2 - How can I work out what it will cost me for my circumstances?

We have a care costs calculator that you can use to work out what your care costs would be. The calculator allows you to put in your location and how often you need care and provides you with an estimate of your likely costs.

3 - Can I use equity release to pay for my home care costs?

The simple answer is yes. People are increasingly looking towards equity release to fund their care costs. Come on to the site and use our equity release calculator to see how much you could get.

4 - How are home care costs calculated?

Home care costs are typically charged for by the hour, although some providers will do visits based on 15-minute blocks.

5 - What else should you think about as you go into home care?

If you are going in to care then you need to start thinking about wider financial and legal topics, such as estate planning, producing a will, creating a Trust to protect your assets. You can read more about these on the website.

I think I need some help.  Who can help me?

We could all do with some help now and again.   We have created a directory of professionals that can support you across a range of different issues as you or a loved one begin to go in to care.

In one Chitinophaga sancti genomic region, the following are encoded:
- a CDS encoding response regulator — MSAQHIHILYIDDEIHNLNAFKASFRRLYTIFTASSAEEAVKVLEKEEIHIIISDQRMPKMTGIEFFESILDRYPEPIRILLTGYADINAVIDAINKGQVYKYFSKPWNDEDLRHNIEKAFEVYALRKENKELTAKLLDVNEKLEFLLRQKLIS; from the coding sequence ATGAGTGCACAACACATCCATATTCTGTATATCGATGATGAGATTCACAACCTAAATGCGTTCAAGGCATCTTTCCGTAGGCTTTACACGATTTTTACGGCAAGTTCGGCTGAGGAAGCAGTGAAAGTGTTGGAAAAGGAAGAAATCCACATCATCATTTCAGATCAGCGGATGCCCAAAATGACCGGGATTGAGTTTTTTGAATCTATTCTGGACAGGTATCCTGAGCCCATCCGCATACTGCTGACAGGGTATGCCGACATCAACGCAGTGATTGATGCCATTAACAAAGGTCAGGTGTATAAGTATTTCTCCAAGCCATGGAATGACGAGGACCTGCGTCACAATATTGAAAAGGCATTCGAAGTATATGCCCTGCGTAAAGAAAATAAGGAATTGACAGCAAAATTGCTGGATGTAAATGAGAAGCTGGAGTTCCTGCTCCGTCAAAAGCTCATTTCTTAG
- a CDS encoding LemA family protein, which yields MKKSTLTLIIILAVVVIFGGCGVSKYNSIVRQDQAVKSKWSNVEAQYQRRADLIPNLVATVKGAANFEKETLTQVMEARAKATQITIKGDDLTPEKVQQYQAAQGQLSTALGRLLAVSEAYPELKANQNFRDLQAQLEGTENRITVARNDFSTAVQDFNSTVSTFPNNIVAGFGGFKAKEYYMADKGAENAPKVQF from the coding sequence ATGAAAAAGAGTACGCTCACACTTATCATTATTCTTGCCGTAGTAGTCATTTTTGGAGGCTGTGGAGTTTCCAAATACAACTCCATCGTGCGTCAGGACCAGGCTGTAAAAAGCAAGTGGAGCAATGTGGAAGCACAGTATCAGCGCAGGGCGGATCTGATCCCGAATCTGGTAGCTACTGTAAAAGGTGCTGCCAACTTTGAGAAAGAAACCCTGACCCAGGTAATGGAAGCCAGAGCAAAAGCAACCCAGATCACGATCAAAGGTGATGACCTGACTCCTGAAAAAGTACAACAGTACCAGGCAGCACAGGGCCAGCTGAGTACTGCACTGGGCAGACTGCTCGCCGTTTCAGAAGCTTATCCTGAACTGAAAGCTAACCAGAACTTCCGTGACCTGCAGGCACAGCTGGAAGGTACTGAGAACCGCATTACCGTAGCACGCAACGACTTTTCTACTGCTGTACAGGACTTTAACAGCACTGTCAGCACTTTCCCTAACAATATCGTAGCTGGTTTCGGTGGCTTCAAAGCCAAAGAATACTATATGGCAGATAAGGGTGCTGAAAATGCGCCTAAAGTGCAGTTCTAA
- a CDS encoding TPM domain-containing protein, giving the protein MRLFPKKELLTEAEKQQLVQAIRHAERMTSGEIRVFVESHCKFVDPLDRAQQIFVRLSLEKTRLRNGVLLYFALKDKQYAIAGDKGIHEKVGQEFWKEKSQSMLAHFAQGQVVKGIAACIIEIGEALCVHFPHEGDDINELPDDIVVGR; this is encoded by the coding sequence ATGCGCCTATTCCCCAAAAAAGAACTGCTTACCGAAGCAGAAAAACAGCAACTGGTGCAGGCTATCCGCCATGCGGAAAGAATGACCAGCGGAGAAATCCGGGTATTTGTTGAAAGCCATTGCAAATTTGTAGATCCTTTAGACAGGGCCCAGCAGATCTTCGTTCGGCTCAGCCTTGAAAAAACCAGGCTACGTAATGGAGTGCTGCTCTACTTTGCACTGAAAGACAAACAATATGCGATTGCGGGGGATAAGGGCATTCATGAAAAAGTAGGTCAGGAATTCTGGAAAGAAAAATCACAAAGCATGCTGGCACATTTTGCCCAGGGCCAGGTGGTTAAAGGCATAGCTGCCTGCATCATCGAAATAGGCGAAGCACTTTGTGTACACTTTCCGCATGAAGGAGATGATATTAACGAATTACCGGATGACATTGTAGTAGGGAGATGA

A directory of advisors to help you work out how to pay for care

Care fees can easily go above £100,000.  Therefore, it is really important that you speak to a financial advisor that specialises in paying for care.  They will be able to explain all the options that are available to you to make sure you don’t overspend and get value for money.

Click here for an advisor that can help find the best way to meet your care costs.

Creating a Lasting Power of Attorney

A Lasting Power of Attorney (LPA) is a legal document which enables a nominated party (usually a family member) to make decisions on a person’s behalf should they lack mental capacity at any time.

Click here for specialists that can help you draw up a Lasting Power of Attorney.

Do you have a Will?

Making a will is one of the most important things that you can do.  Each year, 1 in 3 people die without having a written will in place to protect their assets for their families.

Although it’s often difficult or unpleasant to consider death, it’s very important to make a will – even if you consider yourself to be young and in good health.

Click here for writing professionals that can help you create your will.

Should the NHS be paying for your care costs?

Equity Release is a popular way to pay for Home Care.  See how.